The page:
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I have to prove that the following problem $$(P) \begin{cases} -u''-u=1\,\,\,\,\,\,\,\,\text{if}\,\,\, x\in(0,\pi)\\ u(0)=u(\pi)=0 \end{cases} $$ doesn't admit weak solutions.

I'm proceeding by contradiction. Indeed, if $u$ is a weak solution of $(P)$ then, by the Regularity of the weak solution's theorem, $u$ will be also a classical solution of $(P)$, i.e. $u$ is of class $C^2([0,\pi])$ and $u$ satisfies point wise $(P)$.

I can't find a contradiction.

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2 Answers 2

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Now that you have proved that every weak solution is a strong solution, you can proceed as follows. Assume that there exists a weak solution, $u$, of your problem. It is simultaneously a strong solution, i.e., in particular, satisfies the equation on $[0,\pi]$. The general solution of this equation is $u=A\sin x+B\cos x-1$. The boundary condition at $x=0$ says that $B=1$, while the boundary condition at $x=\pi$ says that $B=-1$. Thus, you obtain $1=-1$. A contradiction. :)

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And if I substitute $1$ with a worse function? Is the only way to integrate and to find an analytical solution and the to prove that it can't satisfy the boundary conditions? –  avati91 Jul 1 at 17:16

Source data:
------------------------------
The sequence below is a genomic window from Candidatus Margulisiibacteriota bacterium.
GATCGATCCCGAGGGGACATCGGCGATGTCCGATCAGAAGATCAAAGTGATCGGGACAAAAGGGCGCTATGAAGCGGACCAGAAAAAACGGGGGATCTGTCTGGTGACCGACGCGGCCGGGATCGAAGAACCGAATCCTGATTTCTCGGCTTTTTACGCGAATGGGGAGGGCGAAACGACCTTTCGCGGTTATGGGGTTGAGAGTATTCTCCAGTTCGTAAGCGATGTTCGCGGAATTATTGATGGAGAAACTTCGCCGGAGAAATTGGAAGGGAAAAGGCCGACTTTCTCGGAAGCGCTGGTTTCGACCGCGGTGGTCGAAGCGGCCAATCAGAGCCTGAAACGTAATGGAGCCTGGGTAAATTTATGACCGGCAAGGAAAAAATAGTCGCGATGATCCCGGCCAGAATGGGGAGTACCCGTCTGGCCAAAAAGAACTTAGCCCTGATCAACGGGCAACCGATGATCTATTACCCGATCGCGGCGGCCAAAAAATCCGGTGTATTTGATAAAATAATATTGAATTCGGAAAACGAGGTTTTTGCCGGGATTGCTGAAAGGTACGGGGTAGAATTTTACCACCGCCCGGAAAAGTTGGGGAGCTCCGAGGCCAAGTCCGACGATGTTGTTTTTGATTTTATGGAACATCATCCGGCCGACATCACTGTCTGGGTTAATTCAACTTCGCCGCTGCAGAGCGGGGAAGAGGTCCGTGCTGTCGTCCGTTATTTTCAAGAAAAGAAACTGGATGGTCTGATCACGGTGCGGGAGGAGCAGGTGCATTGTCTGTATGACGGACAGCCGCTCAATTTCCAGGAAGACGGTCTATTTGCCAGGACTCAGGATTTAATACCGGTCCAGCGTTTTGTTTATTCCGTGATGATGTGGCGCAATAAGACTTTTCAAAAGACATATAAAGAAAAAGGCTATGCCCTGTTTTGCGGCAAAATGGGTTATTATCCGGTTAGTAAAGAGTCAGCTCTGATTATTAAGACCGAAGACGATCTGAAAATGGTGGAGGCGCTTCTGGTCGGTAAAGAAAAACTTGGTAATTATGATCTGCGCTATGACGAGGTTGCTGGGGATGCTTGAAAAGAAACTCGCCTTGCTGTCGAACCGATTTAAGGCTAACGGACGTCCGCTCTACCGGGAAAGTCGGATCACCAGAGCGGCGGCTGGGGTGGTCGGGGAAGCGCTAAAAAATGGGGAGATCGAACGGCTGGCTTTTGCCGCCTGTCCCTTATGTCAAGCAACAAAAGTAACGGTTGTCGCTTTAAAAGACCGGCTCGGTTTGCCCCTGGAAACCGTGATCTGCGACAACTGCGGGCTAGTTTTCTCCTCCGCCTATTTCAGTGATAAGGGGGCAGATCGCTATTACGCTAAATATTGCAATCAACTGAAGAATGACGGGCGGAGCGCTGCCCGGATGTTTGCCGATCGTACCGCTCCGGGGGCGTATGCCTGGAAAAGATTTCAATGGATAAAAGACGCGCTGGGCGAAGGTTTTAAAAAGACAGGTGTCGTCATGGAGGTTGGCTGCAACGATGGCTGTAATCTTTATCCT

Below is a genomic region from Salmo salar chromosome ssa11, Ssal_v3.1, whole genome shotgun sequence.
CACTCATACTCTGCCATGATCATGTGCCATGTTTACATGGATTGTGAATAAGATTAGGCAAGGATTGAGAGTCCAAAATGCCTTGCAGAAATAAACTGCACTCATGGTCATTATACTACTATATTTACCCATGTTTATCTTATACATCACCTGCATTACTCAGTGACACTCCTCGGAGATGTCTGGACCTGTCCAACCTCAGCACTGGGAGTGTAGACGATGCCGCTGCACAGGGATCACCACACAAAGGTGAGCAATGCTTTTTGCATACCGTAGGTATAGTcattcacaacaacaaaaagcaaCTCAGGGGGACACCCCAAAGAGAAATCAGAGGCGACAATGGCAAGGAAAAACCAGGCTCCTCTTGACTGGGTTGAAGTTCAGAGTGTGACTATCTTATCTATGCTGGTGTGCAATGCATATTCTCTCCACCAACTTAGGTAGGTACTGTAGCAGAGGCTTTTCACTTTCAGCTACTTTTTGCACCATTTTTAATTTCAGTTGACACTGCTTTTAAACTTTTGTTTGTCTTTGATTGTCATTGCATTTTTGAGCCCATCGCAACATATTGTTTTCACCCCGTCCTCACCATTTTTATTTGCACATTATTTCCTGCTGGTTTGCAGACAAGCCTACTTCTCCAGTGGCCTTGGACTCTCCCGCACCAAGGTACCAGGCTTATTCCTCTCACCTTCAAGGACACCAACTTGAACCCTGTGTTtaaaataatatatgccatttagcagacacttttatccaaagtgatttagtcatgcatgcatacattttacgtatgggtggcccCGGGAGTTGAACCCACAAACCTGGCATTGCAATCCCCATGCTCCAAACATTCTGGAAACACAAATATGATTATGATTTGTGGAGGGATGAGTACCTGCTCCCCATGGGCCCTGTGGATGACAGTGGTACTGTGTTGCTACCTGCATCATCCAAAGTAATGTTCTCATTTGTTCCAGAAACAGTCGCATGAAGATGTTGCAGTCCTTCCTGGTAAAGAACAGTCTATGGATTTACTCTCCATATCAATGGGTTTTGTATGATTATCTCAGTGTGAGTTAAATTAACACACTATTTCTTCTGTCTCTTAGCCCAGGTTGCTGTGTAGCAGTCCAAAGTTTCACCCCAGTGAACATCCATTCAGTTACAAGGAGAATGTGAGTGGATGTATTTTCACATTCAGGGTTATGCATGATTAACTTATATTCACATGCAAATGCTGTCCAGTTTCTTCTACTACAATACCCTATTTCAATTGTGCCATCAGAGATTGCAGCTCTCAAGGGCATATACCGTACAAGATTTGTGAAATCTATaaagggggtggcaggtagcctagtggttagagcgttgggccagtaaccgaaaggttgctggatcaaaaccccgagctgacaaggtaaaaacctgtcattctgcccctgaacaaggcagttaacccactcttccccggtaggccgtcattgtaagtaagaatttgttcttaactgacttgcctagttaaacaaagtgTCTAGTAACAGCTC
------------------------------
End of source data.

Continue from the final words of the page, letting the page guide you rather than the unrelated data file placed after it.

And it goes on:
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The homogeneous problem $u''+u=0$, $u(0)=u(\pi)=0$ has one-dimensional solution space, $u=C\sin x$. The inhomogeneous problem $u''+u=f$, $u(0)=u(\pi)=0$ is solvable only if the right-hand side $f$ is orthogonal to the kernel, $\int_0^\pi f(x)\sin x\,dx=0$. So you do not have to write out the solution explicitly, just check the orthogonality condition. –  Vladimir Jul 1 at 17:56

Suppose you do have a classical solution. Then multiply both sides by $\sin(t)$ and integrate: $$ \int_{0}^{\pi}\sin(t)(u''(t)+u(t))\,dt = -\int_{0}^{\pi}\sin(t)\,dt. $$ This leads to a contradiction. The right is non-zero. However, the left side evaluates to $0$ because integration by parts gives $$ \begin{align} \int_{0}^{\pi}\sin(t)u''(t)\,dt & = \left.\sin(t)u'(t)\right|_{t=0}^{\pi}-\int_{0}^{\pi}\cos(t)u'(t)\,dt \\ & = \left.\sin(t)u'(t)\right|_{t=0}^{\pi}-\left.\cos(t)u(t)\right|_{t=0}^{\pi} -\int_{0}^{\pi}\sin(t)u(t)\,dt \\ & = -\int_{0}^{\pi}\sin(t)u(t)\,dt. \end{align} $$ NOTE: This is not just a strange guess. The reason for this is that, for a selfadjoint $A$, one has $\mathcal{N}(A)=\mathcal{R}(A)^{\perp}$. And $Au = -u''-u$ on the Sobolev domain with $u(0)=u(\pi)=0$ has a non-trivial homogenous solution $\sin(t)$. So the constant function $1$ cannot be in the range of $A$ becuase it is not orthogonal to $\sin(t)$.

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